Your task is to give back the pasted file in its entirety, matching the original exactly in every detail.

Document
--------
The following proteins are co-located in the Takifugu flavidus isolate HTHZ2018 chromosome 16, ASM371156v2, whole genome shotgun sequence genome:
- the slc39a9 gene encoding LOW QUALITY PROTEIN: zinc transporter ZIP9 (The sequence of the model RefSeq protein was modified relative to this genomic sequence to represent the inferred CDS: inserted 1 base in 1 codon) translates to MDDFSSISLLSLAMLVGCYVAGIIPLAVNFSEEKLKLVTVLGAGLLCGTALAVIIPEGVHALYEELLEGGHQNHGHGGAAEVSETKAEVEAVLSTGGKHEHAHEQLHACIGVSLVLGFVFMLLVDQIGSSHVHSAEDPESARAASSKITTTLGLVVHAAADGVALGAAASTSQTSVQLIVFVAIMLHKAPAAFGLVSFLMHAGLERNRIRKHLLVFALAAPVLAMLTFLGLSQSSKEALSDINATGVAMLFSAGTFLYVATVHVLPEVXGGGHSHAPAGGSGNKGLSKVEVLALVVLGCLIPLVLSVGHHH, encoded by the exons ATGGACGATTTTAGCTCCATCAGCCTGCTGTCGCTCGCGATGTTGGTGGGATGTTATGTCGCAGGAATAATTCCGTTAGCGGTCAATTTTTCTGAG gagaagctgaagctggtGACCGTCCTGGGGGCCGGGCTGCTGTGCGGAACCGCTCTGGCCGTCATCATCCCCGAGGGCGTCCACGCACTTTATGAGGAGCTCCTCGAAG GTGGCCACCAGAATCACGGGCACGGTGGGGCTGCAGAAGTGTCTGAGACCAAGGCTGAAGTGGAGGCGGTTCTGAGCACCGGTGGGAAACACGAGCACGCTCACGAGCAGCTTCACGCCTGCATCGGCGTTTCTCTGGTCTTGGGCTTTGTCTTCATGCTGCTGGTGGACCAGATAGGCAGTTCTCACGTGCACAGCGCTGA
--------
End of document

The following proteins are co-located in the Takifugu flavidus isolate HTHZ2018 chromosome 16, ASM371156v2, whole genome shotgun sequence genome:
- the slc39a9 gene encoding LOW QUALITY PROTEIN: zinc transporter ZIP9 (The sequence of the model RefSeq protein was modified relative to this genomic sequence to represent the inferred CDS: inserted 1 base in 1 codon) translates to MDDFSSISLLSLAMLVGCYVAGIIPLAVNFSEEKLKLVTVLGAGLLCGTALAVIIPEGVHALYEELLEGGHQNHGHGGAAEVSETKAEVEAVLSTGGKHEHAHEQLHACIGVSLVLGFVFMLLVDQIGSSHVHSAEDPESARAASSKITTTLGLVVHAAADGVALGAAASTSQTSVQLIVFVAIMLHKAPAAFGLVSFLMHAGLERNRIRKHLLVFALAAPVLAMLTFLGLSQSSKEALSDINATGVAMLFSAGTFLYVATVHVLPEVXGGGHSHAPAGGSGNKGLSKVEVLALVVLGCLIPLVLSVGHHH, encoded by the exons ATGGACGATTTTAGCTCCATCAGCCTGCTGTCGCTCGCGATGTTGGTGGGATGTTATGTCGCAGGAATAATTCCGTTAGCGGTCAATTTTTCTGAG gagaagctgaagctggtGACCGTCCTGGGGGCCGGGCTGCTGTGCGGAACCGCTCTGGCCGTCATCATCCCCGAGGGCGTCCACGCACTTTATGAGGAGCTCCTCGAAG GTGGCCACCAGAATCACGGGCACGGTGGGGCTGCAGAAGTGTCTGAGACCAAGGCTGAAGTGGAGGCGGTTCTGAGCACCGGTGGGAAACACGAGCACGCTCACGAGCAGCTTCACGCCTGCATCGGCGTTTCTCTGGTCTTGGGCTTTGTCTTCATGCTGCTGGTGGACCAGATAGGCAGTTCTCACGTGCACAGCGCTGA